Tag Archives: Android

Apple was paid $1B for rights to feature Google search engine

It’s no accident that Google is top dog for search on iPhones and other Apple products. It cost the company $1 billion in 2014 according to possibly leaked documents.  

It’s being reported that as part of a five-year case against Google’s apparent use of Oracle’s Java technology, a court heard that “at one point in time the revenue share [between Apple and Google] was 34 percent,” according to a Bloomberg report.

Apple received $1 billion from its rival in 2014, according to a transcript of court proceedings from Oracle Corp.’s copyright lawsuit against Google. The search engine giant has an agreement with Apple that gives the iPhone maker a percentage of the revenue Google generates through the Apple device, an attorney for Oracle said at a Jan. 14 hearing in federal court.

Apple-Google1Oracle has been fighting Google since 2010 over claims that the search engine company used its Java software without paying for it to develop Android. The showdown has returned to U.S. District Judge William Alsup in San Francisco after a pit stop at the U.S. Supreme Court, where Google lost a bid to derail the case. The damages Oracle now seeks may exceed $1 billion since it expanded its claims to cover newer Android versions.

Apple has something to be embarrassed about, claiming that it is dedicated to protecting customer information and not profiting from it.

TechCrunch reported that “Another factoid thrown up by the case included a claim that Android has generated $31 billion in annual revenue to date, of which $22 billion is profit.”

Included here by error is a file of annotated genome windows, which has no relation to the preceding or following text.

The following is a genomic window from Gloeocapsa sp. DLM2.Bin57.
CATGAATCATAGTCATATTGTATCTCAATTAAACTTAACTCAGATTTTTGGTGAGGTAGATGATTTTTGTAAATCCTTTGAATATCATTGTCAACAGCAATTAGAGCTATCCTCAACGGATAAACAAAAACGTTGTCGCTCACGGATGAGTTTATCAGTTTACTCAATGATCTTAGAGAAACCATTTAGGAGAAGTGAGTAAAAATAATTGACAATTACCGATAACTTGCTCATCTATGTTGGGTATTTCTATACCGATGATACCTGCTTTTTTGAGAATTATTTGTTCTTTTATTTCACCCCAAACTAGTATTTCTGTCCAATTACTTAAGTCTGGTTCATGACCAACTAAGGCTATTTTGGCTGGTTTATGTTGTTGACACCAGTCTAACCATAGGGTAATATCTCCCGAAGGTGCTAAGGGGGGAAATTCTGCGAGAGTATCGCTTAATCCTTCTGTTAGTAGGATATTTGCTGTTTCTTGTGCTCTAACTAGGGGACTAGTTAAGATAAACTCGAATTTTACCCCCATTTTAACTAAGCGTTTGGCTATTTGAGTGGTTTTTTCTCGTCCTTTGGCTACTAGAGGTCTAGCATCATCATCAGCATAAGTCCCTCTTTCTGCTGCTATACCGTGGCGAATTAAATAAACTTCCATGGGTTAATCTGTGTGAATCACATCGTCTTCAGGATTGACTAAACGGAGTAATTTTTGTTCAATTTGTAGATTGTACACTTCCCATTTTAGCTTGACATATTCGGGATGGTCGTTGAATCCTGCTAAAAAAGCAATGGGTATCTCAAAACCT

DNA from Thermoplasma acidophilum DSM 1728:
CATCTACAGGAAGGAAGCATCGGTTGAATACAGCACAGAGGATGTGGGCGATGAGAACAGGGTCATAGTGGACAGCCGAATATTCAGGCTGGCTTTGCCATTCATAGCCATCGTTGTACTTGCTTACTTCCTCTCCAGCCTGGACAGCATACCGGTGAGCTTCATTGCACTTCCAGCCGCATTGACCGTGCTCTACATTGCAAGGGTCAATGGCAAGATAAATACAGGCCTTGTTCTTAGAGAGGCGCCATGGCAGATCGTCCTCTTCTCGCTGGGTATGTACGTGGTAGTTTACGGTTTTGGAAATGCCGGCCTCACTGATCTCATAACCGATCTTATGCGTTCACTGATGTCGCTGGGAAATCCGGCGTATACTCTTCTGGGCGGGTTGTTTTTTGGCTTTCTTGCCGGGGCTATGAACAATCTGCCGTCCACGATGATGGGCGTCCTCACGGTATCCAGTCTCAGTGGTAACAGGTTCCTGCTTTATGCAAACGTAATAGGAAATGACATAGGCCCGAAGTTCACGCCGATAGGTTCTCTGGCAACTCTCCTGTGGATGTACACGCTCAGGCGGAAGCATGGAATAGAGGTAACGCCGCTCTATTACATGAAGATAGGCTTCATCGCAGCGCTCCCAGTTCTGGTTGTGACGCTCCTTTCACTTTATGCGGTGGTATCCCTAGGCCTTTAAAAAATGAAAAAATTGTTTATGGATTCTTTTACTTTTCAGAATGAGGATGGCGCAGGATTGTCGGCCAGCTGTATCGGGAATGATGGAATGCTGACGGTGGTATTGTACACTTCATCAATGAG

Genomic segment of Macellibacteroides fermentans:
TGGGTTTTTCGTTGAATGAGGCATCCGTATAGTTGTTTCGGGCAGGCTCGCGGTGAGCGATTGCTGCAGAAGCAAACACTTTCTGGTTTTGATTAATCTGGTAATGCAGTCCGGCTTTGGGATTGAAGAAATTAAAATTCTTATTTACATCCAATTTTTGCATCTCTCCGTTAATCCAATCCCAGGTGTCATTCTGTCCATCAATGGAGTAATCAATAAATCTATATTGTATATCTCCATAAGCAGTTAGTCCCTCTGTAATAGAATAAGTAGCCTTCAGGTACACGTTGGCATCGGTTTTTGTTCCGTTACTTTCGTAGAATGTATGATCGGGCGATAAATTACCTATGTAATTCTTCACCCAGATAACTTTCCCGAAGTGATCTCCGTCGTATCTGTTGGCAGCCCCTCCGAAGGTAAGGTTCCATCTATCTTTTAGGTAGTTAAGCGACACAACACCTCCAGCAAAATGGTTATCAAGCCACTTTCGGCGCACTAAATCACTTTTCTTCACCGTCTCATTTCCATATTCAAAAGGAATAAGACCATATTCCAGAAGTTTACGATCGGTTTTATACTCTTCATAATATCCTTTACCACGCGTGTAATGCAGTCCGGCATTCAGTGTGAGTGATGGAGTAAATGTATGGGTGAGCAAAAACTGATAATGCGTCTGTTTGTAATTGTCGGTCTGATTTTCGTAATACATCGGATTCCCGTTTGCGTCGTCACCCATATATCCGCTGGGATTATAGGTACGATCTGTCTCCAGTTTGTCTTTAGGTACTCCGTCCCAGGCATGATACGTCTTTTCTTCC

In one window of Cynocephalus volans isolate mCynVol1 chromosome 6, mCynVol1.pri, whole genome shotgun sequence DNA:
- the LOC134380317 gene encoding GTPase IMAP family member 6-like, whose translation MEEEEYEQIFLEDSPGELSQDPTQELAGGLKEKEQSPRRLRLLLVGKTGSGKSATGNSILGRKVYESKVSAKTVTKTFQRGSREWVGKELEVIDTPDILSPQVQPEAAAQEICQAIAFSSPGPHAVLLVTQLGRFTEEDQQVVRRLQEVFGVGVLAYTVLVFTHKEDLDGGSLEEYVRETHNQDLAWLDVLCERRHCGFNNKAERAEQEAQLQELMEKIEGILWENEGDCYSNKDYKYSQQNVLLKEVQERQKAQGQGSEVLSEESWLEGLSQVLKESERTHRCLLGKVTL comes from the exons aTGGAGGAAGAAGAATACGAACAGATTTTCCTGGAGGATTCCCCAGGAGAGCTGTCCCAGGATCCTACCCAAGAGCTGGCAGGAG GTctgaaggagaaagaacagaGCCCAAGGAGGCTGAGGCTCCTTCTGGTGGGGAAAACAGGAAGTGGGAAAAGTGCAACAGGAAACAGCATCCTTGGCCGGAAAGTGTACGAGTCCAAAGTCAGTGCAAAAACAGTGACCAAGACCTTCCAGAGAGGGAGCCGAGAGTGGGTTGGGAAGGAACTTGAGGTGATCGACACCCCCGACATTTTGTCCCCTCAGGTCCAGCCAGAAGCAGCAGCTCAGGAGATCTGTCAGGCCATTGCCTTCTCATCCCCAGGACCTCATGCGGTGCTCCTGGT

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Reports of the death of IP licensing appear to be exaggerated.

 

Image source: valuewalk.com

Bold IP Moves Enable Microsoft to Lead in Patent Performance

The inability to dominate in its product lines has not prevented Microsoft from crafting a purposeful IP strategy that has generated billions in patent licensing and enables it to participate other technology businesses’ success.

Microsoft is not you typical technology company. The software business has taken more heat over the past 20 years for what it has not achieved than practically anyone.

While missteps in product development and market strategy have slowed Microsoft’s once meteoric growth and hampered its shares, the time and research spent developing new ideas and protecting them are not without a silver lining.

Microsoft has emerged as a study in smart IP management, and what an evolved business can achieve when it understands the power of selected IP rights and how to deploy it. Not only has MSFT (NASDQ), a laggard with just 300 patents and applications a decade ago, established a formidable portfolio of more than 40,000 patents and a successful licensing program generating about $2 billion annually and likely to generate more, it has displayed a marked ability to move swiftly and deploy its huge cash position when the IP opportunity arises.